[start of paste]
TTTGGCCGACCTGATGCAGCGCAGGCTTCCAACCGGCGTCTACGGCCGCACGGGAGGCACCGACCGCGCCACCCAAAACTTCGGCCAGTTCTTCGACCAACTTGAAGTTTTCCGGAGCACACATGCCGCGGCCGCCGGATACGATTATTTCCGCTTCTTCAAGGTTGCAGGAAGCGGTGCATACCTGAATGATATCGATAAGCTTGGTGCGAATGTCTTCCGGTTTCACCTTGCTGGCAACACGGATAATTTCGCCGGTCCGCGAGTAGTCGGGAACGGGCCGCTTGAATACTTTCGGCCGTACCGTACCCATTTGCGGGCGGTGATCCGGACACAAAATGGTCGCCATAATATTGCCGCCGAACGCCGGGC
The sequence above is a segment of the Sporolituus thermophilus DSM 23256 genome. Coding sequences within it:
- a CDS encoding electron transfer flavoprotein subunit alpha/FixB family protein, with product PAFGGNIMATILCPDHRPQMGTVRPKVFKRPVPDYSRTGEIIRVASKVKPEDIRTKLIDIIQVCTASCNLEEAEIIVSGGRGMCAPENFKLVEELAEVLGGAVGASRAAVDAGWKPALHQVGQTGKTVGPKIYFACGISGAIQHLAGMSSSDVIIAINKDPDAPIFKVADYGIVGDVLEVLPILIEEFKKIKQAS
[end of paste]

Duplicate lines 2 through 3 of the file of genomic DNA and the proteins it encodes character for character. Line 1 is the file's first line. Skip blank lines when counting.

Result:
The sequence above is a segment of the Sporolituus thermophilus DSM 23256 genome. Coding sequences within it:
- a CDS encoding electron transfer flavoprotein subunit alpha/FixB family protein, with product PAFGGNIMATILCPDHRPQMGTVRPKVFKRPVPDYSRTGEIIRVASKVKPEDIRTKLIDIIQVCTASCNLEEAEIIVSGGRGMCAPENFKLVEELAEVLGGAVGASRAAVDAGWKPALHQVGQTGKTVGPKIYFACGISGAIQHLAGMSSSDVIIAINKDPDAPIFKVADYGIVGDVLEVLPILIEEFKKIKQAS